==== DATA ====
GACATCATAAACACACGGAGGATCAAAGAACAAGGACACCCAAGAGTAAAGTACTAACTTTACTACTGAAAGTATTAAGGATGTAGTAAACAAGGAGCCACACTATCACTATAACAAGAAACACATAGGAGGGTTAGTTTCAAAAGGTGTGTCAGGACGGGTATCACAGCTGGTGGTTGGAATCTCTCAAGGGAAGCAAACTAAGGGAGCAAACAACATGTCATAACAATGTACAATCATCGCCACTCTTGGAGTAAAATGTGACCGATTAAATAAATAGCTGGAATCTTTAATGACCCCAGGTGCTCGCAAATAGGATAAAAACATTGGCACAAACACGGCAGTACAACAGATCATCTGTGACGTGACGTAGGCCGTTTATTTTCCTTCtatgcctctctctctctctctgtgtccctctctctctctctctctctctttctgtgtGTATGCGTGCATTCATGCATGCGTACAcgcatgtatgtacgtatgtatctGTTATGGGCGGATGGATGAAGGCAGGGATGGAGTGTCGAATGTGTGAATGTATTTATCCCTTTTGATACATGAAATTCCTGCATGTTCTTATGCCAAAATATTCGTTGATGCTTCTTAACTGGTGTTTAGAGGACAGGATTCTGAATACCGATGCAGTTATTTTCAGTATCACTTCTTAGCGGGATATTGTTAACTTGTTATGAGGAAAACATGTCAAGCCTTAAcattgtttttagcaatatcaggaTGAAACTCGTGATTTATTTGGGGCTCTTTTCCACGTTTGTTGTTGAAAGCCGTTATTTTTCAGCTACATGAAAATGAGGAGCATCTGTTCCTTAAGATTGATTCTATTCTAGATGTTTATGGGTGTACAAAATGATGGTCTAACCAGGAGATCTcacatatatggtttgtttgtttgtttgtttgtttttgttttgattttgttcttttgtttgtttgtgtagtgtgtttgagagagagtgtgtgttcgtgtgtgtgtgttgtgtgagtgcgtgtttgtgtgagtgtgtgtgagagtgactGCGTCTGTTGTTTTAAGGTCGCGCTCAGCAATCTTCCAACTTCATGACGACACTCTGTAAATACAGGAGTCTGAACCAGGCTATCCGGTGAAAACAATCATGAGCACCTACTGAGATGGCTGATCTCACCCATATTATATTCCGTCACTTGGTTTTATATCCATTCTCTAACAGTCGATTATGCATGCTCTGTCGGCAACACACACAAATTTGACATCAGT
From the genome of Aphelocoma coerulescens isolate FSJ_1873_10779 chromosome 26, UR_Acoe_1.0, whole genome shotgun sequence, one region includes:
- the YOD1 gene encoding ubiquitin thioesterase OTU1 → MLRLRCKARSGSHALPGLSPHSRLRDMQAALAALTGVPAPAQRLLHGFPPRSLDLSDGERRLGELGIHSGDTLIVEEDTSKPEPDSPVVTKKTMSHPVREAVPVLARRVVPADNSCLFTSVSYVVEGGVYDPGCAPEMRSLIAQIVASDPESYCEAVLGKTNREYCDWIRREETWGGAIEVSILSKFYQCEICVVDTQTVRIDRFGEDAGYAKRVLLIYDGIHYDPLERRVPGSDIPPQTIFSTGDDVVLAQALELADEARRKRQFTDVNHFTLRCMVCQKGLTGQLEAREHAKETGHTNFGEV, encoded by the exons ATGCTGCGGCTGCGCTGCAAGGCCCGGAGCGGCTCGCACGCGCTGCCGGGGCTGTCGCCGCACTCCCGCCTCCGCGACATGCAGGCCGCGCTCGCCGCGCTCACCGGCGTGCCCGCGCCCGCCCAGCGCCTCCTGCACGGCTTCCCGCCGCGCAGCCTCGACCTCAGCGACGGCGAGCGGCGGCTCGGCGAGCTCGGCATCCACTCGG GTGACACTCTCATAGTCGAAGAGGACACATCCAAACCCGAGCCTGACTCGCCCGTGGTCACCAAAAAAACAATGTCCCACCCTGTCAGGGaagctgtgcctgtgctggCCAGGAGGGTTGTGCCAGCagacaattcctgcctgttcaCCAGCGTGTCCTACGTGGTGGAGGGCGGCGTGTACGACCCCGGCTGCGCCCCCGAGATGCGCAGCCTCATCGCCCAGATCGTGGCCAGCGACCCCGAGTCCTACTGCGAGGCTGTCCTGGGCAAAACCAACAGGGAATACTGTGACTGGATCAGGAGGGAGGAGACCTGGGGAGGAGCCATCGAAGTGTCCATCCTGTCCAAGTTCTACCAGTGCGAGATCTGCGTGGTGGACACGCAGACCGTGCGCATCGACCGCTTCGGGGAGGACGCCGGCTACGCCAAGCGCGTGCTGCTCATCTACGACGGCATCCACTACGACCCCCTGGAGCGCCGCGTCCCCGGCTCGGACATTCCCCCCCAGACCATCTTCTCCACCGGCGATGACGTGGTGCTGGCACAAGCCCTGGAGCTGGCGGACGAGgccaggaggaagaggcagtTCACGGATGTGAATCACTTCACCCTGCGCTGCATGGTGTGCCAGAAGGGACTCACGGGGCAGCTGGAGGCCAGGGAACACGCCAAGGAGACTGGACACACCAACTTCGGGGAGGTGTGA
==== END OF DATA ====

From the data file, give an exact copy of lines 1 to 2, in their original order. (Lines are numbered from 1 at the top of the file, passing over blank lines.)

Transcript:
GACATCATAAACACACGGAGGATCAAAGAACAAGGACACCCAAGAGTAAAGTACTAACTTTACTACTGAAAGTATTAAGGATGTAGTAAACAAGGAGCCACACTATCACTATAACAAGAAACACATAGGAGGGTTAGTTTCAAAAGGTGTGTCAGGACGGGTATCACAGCTGGTGGTTGGAATCTCTCAAGGGAAGCAAACTAAGGGAGCAAACAACATGTCATAACAATGTACAATCATCGCCACTCTTGGAGTAAAATGTGACCGATTAAATAAATAGCTGGAATCTTTAATGACCCCAGGTGCTCGCAAATAGGATAAAAACATTGGCACAAACACGGCAGTACAACAGATCATCTGTGACGTGACGTAGGCCGTTTATTTTCCTTCtatgcctctctctctctctctgtgtccctctctctctctctctctctctttctgtgtGTATGCGTGCATTCATGCATGCGTACAcgcatgtatgtacgtatgtatctGTTATGGGCGGATGGATGAAGGCAGGGATGGAGTGTCGAATGTGTGAATGTATTTATCCCTTTTGATACATGAAATTCCTGCATGTTCTTATGCCAAAATATTCGTTGATGCTTCTTAACTGGTGTTTAGAGGACAGGATTCTGAATACCGATGCAGTTATTTTCAGTATCACTTCTTAGCGGGATATTGTTAACTTGTTATGAGGAAAACATGTCAAGCCTTAAcattgtttttagcaatatcaggaTGAAACTCGTGATTTATTTGGGGCTCTTTTCCACGTTTGTTGTTGAAAGCCGTTATTTTTCAGCTACATGAAAATGAGGAGCATCTGTTCCTTAAGATTGATTCTATTCTAGATGTTTATGGGTGTACAAAATGATGGTCTAACCAGGAGATCTcacatatatggtttgtttgtttgtttgtttgtttttgttttgattttgttcttttgtttgtttgtgtagtgtgtttgagagagagtgtgtgttcgtgtgtgtgtgttgtgtgagtgcgtgtttgtgtgagtgtgtgtgagagtgactGCGTCTGTTGTTTTAAGGTCGCGCTCAGCAATCTTCCAACTTCATGACGACACTCTGTAAATACAGGAGTCTGAACCAGGCTATCCGGTGAAAACAATCATGAGCACCTACTGAGATGGCTGATCTCACCCATATTATATTCCGTCACTTGGTTTTATATCCATTCTCTAACAGTCGATTATGCATGCTCTGTCGGCAACACACACAAATTTGACATCAGT
From the genome of Aphelocoma coerulescens isolate FSJ_1873_10779 chromosome 26, UR_Acoe_1.0, whole genome shotgun sequence, one region includes: